Professor Günther K.H. Zupanc, Chair of Northeastern’s Department of Biology, specializes in behavioral, developmental, and comparative neurobiology. This summer, a new edition of his textbook Behavioral Neurobiology: An Integrative Approach was published by Oxford University Press. Over the past few years, this book has emerged as the most frequently adopted text in neuroethology worldwide. Here, Zupanc discusses his research in this field, and the creative process behind this work.
What is neuroethology, and why is it important to study?
Neuroethology is the biological discipline that combines the study of animal behavior with neurobiology. It aims at understanding how the central nervous system translates biologically relevant stimuli into the natural behavior of an animal.
Neuroethological research has tremendously advanced our knowledge of how the brain controls behavior. We have learned general principles of sensory processing and motor control, and how these processes integrate to produce a specific behavior in response to a biological stimulus. By comparing animals from different taxonomic groups, we have made significant progress in understanding of how such processes developed over evolutionary times. In addition, neuroethology has inspired new developments in a number of areas relevant to human welfare and technology. For example, my own early work on brain plasticity and its relevance to behavioral plasticity has evolved into a series of new research projects that aim to explore how the potential for neural plasticity can be used to aid regeneration of the brain after injury.
An important technological development that has been inspired by neuroethological research involves the design of autonomous robots. By adopting the design principles of the brains of animals, engineers have endowed robots with a degree of flexibility and robustness similar to that evolved in animals over millions of years in the face of environmental contingencies. Such robots will become increasingly important for performing certain tasks in complex environments that are not accessible to humans but require autonomous decision making. This includes, for example, rescue operations after earthquakes or operations in the deep sea.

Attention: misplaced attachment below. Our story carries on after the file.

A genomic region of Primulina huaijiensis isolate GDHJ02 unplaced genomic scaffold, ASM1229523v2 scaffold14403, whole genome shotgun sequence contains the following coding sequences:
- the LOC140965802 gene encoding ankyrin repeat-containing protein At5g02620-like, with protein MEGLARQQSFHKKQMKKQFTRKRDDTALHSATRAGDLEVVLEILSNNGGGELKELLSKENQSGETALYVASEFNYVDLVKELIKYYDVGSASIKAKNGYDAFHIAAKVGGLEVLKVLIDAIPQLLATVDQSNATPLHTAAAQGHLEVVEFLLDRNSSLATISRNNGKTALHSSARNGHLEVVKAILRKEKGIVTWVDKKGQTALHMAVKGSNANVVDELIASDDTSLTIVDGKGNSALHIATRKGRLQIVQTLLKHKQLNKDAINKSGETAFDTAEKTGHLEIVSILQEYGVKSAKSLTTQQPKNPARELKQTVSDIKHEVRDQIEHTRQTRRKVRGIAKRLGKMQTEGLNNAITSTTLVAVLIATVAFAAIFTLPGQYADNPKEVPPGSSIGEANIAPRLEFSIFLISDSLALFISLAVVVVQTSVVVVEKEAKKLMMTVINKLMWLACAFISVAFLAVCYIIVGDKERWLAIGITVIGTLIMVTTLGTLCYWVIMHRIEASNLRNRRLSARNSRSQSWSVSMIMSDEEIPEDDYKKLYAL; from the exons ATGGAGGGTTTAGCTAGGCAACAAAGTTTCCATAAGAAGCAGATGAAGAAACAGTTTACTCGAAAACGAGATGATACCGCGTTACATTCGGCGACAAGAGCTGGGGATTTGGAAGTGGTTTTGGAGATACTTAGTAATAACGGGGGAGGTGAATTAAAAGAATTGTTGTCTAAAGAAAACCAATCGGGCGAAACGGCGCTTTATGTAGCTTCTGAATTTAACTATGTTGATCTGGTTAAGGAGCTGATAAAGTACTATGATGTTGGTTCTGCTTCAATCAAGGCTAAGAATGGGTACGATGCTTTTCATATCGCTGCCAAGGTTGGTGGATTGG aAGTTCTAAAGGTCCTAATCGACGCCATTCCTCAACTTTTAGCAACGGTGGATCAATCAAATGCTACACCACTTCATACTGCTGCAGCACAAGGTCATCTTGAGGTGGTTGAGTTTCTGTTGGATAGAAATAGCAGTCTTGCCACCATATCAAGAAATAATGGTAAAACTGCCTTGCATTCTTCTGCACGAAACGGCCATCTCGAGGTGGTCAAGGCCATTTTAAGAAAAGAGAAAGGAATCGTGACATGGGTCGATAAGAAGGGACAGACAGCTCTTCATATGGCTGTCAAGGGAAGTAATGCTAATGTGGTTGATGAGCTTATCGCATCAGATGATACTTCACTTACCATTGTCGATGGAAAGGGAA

What initially drew you to the field of neuroethology?
I have been interested in animal behavior since my childhood, and while still at high school, I developed a strong interest in brain research. I was able to combine these two interests after I started my Ph.D. research in the laboratory of Walter Heiligenberg, a world leader in the field of neuroethology, at the University of California, San Diego.
During my thesis research, I studied how the brain accommodates seasonal changes in behavior. As a model system, I used a weakly electric fish from South America. In these fish, sexual maturation is triggered by the tropical rainy season, and certain behaviors, particularly those related to courtship and aggression, are exhibited only during the breeding season. In the course of my thesis research, I succeeded in demonstrating that, in concert with the behavioral changes, nerve cells in specific areas of the brain that control these behavioral patterns undergo dramatic alterations in their morphology. This has suggested that the structural plasticity of specific brain areas mediates the observed behavioral plasticity. This research triggered my life-long interest in brain plasticity, and in the question of how this phenomenon relates to behavioral plasticity.
What inspired you to write Behavioral Neurobiology?